Dave Rogers / For The Record

As a gesture, it was token.

Orange County commissioners’ court authorized a tax rate cut of 2/10ths of a penny per $100 property value Tuesday.

In the process, they delivered in spirit if not substance the reduction for taxpayers they had set as a goal before Hurricane Harvey ripped through Orange County Aug. 26-30, flooding an estimated 80 percent of homes.

Lowering the tax rate from 54.4 cents per $100 to 54.2 cents per $100 means a reduction of $2 for a homeowner with a $100,000 home – if the tax value stays the same from last year.

But county-wide home values were increased 7.5 percent between Jan. 1, 2016 and Jan. 1, 2017.

The tax rate and county tax values will generate $38.2 million in revenue for the 2017-18 county budget, County Judge Stephen Brint Carlton said.

Commissioners voted unanimously on the tax rate and also to approve a $59.4 million budget that includes all of the county’s $14.8 million “rainy day fund.”

Judge Stephen Brint Carlton said the money was put into the budget to keep from having to borrow money to pay up-front expenses like an expected $16 million to $20 million for debris removal that should be mostly reimbursed later by FEMA.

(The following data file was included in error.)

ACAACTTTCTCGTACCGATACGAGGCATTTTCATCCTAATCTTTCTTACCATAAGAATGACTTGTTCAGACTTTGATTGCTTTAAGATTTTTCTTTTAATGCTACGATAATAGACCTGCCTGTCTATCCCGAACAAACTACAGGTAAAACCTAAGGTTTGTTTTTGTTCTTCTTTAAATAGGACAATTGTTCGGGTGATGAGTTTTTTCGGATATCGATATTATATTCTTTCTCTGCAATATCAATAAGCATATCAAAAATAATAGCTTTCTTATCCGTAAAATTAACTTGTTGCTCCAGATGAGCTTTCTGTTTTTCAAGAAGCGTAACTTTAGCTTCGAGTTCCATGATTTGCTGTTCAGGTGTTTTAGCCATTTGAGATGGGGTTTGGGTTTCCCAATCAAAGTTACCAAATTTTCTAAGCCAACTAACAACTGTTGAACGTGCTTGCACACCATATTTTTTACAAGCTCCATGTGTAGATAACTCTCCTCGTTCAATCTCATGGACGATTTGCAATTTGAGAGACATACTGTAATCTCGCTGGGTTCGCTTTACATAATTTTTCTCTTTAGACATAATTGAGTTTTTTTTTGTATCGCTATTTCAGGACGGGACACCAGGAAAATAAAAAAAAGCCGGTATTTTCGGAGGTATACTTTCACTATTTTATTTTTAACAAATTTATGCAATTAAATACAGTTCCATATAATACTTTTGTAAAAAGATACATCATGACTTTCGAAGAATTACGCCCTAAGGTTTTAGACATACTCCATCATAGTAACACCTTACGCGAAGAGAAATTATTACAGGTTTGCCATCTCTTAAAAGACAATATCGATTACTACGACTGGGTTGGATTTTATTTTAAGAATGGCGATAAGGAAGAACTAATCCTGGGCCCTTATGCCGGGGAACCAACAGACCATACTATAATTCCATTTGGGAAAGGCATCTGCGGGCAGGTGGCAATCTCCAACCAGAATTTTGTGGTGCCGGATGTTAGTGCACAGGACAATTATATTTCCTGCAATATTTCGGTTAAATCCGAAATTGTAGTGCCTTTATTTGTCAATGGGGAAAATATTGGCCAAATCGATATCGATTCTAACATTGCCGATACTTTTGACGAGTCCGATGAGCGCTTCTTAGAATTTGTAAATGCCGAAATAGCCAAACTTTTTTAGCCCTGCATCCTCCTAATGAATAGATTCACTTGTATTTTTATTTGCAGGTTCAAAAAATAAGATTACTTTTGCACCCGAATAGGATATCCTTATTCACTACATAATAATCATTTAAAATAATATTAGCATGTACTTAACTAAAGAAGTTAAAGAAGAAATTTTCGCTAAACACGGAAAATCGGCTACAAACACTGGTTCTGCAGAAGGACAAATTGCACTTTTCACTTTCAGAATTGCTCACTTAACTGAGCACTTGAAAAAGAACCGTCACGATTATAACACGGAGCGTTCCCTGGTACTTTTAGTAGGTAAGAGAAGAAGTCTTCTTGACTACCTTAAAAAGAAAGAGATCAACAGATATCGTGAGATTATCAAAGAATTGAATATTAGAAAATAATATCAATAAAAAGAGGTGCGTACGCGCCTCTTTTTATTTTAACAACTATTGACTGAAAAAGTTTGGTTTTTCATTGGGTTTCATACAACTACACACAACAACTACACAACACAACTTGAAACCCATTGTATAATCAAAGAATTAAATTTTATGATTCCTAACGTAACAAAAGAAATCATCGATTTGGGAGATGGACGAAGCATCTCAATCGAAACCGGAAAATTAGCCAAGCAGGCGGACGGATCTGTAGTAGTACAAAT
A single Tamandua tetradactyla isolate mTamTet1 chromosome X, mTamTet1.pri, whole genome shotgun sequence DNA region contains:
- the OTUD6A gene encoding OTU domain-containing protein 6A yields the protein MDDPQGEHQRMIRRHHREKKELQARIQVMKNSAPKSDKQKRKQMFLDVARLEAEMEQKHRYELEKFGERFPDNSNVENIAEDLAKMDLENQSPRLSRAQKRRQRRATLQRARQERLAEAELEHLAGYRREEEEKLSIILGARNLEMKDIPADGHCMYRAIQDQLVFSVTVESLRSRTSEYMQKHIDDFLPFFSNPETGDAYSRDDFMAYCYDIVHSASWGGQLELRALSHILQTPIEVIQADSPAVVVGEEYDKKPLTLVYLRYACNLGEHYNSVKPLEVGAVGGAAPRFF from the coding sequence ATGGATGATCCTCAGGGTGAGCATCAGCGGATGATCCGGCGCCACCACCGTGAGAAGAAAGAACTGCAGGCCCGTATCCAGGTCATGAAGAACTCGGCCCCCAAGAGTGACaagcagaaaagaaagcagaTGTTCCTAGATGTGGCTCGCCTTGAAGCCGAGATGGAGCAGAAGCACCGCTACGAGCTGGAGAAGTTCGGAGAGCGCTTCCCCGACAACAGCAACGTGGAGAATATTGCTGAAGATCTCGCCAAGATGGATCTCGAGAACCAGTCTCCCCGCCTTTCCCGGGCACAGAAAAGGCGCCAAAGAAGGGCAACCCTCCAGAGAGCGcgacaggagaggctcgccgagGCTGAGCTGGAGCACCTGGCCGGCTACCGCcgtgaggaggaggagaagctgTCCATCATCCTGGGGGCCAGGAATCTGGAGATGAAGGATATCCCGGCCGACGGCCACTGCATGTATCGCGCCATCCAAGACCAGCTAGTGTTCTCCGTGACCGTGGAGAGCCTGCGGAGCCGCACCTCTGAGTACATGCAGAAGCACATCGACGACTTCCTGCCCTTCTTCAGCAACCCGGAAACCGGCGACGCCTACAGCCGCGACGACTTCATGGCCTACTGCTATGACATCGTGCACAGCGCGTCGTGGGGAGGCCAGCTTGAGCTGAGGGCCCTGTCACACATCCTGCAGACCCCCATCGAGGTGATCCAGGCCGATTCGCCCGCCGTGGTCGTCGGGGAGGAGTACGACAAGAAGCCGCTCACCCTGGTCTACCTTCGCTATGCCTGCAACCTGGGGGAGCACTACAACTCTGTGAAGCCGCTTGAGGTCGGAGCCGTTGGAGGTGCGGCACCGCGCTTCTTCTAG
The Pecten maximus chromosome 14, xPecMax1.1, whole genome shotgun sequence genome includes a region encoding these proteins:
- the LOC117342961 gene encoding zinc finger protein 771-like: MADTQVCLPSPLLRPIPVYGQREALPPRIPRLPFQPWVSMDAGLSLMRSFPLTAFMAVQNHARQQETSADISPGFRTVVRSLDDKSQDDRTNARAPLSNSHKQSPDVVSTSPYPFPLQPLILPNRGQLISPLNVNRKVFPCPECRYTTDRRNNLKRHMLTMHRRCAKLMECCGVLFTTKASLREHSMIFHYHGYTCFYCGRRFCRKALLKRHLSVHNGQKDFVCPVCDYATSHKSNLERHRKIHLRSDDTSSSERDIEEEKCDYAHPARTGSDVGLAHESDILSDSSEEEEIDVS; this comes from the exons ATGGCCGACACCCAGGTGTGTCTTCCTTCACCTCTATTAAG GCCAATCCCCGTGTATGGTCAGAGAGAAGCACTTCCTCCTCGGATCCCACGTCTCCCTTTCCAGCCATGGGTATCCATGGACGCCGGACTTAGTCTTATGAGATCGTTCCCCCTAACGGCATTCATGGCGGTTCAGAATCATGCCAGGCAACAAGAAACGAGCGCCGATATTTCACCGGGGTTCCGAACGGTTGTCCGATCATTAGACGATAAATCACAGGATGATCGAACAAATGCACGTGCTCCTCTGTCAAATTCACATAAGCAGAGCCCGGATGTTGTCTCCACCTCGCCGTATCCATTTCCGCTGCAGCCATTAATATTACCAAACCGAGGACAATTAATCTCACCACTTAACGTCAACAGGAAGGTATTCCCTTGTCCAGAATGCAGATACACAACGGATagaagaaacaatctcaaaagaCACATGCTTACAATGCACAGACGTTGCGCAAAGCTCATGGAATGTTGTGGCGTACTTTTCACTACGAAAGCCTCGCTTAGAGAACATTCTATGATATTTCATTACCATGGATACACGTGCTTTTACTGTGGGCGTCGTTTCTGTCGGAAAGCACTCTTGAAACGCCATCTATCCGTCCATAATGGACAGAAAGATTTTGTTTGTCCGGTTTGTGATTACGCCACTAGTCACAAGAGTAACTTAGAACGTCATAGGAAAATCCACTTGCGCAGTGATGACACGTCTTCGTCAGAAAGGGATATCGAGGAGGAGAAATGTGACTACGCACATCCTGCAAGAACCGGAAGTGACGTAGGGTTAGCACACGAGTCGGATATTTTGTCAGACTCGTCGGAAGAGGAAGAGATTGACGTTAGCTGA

Commissioners also set a 1 p.m. Oct. 3 hearing to review and set a county-wide election date for an Orange County hospital district. They received an authorized hospital district petition from a citizens group about a week ago.

City of Orange approves tax rate first reading

Orange city council voted unanimously after the first of two readings setting a tax rate of 71.774 cents per $100 value for 2017 Tuesday. The second reading and final vote will be at 5:30 p.m. Sept. 26.

Also at the short meeting, council OK’d suspending the regular bid process to repair storm damage at Fire Station No. 2, and city wastewater lift stations.

City manager Shawn Oubre stressed the need for citizens to sort their storm debris per the well-advertised FEMA standards if they wanted it hauled away.